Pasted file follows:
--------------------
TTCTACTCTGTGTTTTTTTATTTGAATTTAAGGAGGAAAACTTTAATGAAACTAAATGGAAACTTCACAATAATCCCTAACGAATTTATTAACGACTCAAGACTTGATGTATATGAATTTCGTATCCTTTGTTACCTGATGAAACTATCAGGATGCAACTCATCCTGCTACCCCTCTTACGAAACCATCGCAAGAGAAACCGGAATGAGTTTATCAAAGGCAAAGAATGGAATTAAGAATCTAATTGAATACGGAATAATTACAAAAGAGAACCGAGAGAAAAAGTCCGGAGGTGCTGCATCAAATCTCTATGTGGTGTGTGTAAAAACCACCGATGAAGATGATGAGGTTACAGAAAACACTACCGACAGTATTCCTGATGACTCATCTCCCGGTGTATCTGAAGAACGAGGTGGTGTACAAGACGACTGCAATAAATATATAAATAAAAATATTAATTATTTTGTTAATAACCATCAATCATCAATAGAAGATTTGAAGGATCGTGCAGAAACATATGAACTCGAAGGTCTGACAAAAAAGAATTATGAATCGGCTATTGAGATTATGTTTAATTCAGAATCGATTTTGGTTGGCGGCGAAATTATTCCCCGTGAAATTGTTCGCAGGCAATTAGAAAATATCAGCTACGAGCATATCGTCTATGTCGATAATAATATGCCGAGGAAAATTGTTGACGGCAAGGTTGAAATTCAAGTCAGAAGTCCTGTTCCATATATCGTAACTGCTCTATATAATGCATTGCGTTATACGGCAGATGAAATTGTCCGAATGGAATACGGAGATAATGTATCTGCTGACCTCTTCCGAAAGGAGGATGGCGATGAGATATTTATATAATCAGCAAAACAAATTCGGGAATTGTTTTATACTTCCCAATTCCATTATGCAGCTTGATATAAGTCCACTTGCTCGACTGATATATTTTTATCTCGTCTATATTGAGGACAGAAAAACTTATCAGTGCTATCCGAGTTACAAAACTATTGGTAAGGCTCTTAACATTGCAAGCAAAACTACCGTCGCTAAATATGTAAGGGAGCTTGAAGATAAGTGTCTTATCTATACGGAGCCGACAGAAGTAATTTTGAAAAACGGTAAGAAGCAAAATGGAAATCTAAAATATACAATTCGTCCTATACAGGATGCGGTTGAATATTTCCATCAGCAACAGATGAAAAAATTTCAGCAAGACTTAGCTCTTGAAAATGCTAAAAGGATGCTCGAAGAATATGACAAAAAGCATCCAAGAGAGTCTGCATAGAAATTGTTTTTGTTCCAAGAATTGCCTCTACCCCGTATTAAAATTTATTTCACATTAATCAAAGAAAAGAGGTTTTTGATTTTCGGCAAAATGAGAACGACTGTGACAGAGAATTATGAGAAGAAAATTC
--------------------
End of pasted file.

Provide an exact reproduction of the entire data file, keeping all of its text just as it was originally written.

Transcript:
TTCTACTCTGTGTTTTTTTATTTGAATTTAAGGAGGAAAACTTTAATGAAACTAAATGGAAACTTCACAATAATCCCTAACGAATTTATTAACGACTCAAGACTTGATGTATATGAATTTCGTATCCTTTGTTACCTGATGAAACTATCAGGATGCAACTCATCCTGCTACCCCTCTTACGAAACCATCGCAAGAGAAACCGGAATGAGTTTATCAAAGGCAAAGAATGGAATTAAGAATCTAATTGAATACGGAATAATTACAAAAGAGAACCGAGAGAAAAAGTCCGGAGGTGCTGCATCAAATCTCTATGTGGTGTGTGTAAAAACCACCGATGAAGATGATGAGGTTACAGAAAACACTACCGACAGTATTCCTGATGACTCATCTCCCGGTGTATCTGAAGAACGAGGTGGTGTACAAGACGACTGCAATAAATATATAAATAAAAATATTAATTATTTTGTTAATAACCATCAATCATCAATAGAAGATTTGAAGGATCGTGCAGAAACATATGAACTCGAAGGTCTGACAAAAAAGAATTATGAATCGGCTATTGAGATTATGTTTAATTCAGAATCGATTTTGGTTGGCGGCGAAATTATTCCCCGTGAAATTGTTCGCAGGCAATTAGAAAATATCAGCTACGAGCATATCGTCTATGTCGATAATAATATGCCGAGGAAAATTGTTGACGGCAAGGTTGAAATTCAAGTCAGAAGTCCTGTTCCATATATCGTAACTGCTCTATATAATGCATTGCGTTATACGGCAGATGAAATTGTCCGAATGGAATACGGAGATAATGTATCTGCTGACCTCTTCCGAAAGGAGGATGGCGATGAGATATTTATATAATCAGCAAAACAAATTCGGGAATTGTTTTATACTTCCCAATTCCATTATGCAGCTTGATATAAGTCCACTTGCTCGACTGATATATTTTTATCTCGTCTATATTGAGGACAGAAAAACTTATCAGTGCTATCCGAGTTACAAAACTATTGGTAAGGCTCTTAACATTGCAAGCAAAACTACCGTCGCTAAATATGTAAGGGAGCTTGAAGATAAGTGTCTTATCTATACGGAGCCGACAGAAGTAATTTTGAAAAACGGTAAGAAGCAAAATGGAAATCTAAAATATACAATTCGTCCTATACAGGATGCGGTTGAATATTTCCATCAGCAACAGATGAAAAAATTTCAGCAAGACTTAGCTCTTGAAAATGCTAAAAGGATGCTCGAAGAATATGACAAAAAGCATCCAAGAGAGTCTGCATAGAAATTGTTTTTGTTCCAAGAATTGCCTCTACCCCGTATTAAAATTTATTTCACATTAATCAAAGAAAAGAGGTTTTTGATTTTCGGCAAAATGAGAACGACTGTGACAGAGAATTATGAGAAGAAAATTC